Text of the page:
As you may have read in my post yesterday, I regret how much time I spent twinking on my previous server. But, that doesn’t mean I’m going to stop doing it, just that I’m not going to do it as much. Case in point:
He’s still a work in progress as he isn’t even leveled up all the way yet, but there’s a link to Killutiludie’s armory page that will continue to update itself as I progress with him. Most of his gear has been obtained, save for one piece from The Deadmines and three pieces from Wailing Caverns. All of the rare (blue) gear and enchants have been found, purchased, or produced by myself (at level 12, he’s not wearing any of those items yet).
I haven’t taken him into the twink BGs yet since he’s still leveling, so what he’s managed to do isn’t nearly as spectacular as it would be otherwise, but to give you an idea of how he’s doing so far he has ended every battleground so far with 35 – 131 honor kills, and has only been beneath top 5 in the battleground once, and generally places within the top three. Part of that is strictly due to the fact that I’m a hunter and the way that my class works, how much damage I can do, and how easily I can spread that damage out across several players spread throughout the battlefield.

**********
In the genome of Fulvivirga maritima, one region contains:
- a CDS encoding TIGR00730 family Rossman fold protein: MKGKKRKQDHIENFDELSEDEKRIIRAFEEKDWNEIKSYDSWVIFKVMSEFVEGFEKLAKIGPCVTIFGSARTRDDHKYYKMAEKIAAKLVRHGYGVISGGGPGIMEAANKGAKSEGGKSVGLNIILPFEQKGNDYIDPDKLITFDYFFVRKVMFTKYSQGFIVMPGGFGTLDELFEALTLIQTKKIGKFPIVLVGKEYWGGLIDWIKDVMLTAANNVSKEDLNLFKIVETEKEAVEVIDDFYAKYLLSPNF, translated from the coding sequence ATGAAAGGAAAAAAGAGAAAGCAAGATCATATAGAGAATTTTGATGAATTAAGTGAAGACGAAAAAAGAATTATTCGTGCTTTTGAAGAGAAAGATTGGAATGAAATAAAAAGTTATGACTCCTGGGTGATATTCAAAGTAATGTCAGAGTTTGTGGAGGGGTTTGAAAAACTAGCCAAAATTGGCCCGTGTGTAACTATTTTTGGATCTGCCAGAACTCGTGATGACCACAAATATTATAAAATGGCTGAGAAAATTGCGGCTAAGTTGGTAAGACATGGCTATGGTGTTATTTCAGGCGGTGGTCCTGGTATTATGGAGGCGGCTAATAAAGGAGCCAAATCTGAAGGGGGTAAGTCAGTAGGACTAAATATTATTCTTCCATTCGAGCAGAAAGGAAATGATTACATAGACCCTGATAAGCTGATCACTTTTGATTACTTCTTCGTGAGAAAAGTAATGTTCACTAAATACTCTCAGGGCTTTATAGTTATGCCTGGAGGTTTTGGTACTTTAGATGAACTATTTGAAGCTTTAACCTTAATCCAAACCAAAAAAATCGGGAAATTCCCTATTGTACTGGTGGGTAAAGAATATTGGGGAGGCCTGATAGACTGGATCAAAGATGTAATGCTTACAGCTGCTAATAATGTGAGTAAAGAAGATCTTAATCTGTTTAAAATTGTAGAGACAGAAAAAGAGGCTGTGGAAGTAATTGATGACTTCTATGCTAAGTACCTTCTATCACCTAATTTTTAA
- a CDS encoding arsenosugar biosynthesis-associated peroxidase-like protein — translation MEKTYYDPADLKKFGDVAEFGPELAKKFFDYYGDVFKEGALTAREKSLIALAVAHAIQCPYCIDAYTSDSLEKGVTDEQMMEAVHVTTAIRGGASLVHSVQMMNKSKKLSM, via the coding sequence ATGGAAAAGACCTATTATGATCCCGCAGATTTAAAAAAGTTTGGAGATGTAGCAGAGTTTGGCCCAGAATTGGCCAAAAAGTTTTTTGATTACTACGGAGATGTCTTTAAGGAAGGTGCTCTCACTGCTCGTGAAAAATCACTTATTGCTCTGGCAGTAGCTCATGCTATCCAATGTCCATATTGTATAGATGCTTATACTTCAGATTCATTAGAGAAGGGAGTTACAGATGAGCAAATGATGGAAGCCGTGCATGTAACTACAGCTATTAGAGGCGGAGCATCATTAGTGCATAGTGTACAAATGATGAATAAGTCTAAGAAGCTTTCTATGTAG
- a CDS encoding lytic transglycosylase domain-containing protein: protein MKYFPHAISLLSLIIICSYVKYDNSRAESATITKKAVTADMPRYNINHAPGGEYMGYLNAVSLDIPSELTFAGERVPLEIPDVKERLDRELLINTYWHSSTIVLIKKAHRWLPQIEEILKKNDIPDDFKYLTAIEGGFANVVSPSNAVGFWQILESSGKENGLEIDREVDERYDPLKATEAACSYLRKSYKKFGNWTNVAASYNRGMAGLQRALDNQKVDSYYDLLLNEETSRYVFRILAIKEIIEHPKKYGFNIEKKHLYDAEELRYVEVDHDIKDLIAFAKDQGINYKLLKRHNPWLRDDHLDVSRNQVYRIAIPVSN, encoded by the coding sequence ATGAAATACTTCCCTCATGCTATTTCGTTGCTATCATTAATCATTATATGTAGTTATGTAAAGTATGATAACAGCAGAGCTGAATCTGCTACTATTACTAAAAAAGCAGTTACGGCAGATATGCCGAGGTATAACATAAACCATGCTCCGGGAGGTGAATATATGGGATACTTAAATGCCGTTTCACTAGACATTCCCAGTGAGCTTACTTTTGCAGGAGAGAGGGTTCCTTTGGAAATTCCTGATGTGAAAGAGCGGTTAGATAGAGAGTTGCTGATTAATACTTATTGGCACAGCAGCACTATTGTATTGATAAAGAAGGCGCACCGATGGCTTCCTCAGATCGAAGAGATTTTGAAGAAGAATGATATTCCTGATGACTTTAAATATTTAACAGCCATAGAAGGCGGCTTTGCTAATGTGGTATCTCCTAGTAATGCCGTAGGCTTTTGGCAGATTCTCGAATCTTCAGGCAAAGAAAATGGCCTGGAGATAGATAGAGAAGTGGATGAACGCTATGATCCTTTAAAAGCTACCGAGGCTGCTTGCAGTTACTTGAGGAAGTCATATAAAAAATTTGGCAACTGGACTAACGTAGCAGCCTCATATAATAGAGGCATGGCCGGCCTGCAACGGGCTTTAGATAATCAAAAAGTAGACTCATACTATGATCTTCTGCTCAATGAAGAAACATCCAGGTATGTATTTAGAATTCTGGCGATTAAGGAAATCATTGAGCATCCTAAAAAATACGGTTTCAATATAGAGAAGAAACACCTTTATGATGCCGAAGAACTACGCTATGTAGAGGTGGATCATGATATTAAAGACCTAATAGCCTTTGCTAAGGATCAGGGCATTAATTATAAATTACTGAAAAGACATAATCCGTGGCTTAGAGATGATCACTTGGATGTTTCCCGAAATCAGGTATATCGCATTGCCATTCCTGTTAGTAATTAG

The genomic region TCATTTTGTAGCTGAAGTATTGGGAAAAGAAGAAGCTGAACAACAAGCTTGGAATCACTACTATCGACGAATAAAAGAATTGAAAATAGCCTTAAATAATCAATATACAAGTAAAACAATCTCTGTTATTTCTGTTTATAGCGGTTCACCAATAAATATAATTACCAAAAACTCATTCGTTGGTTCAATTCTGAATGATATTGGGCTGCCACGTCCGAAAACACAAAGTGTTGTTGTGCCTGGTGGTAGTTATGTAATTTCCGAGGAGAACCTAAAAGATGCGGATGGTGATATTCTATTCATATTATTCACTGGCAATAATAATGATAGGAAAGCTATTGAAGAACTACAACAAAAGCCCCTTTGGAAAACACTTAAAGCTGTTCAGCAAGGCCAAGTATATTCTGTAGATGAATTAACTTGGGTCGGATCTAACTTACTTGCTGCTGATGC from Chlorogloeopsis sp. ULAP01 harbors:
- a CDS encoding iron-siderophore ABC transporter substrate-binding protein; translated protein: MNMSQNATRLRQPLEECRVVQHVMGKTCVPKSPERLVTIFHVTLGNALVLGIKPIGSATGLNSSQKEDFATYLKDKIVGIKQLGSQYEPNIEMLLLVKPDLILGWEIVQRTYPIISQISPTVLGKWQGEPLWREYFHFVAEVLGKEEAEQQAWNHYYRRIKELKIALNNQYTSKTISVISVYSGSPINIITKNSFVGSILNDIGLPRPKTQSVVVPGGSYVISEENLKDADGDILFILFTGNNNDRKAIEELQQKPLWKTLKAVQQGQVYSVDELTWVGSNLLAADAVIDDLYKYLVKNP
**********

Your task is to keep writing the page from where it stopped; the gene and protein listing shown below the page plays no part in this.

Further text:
Leveling a Twink
Leveling a twink is really no different than leveling any other character these days. Previously you had to be real careful to do only what was absolutely necessary so that you never went over the level 19 experience cap, but since you can turn off your experience these days that’s really a non-issue.
I prefer to level up my twinks today as I would any other character, doing quests and grouping for instances while accepting runs from guildmembers and such along the way as well. I also like to gain a few levels worth strictly from PVP.
But the challenge for a twink was never really in the process of leveling anyway. For a twink, it’s all about the gear.
Gearing a Twink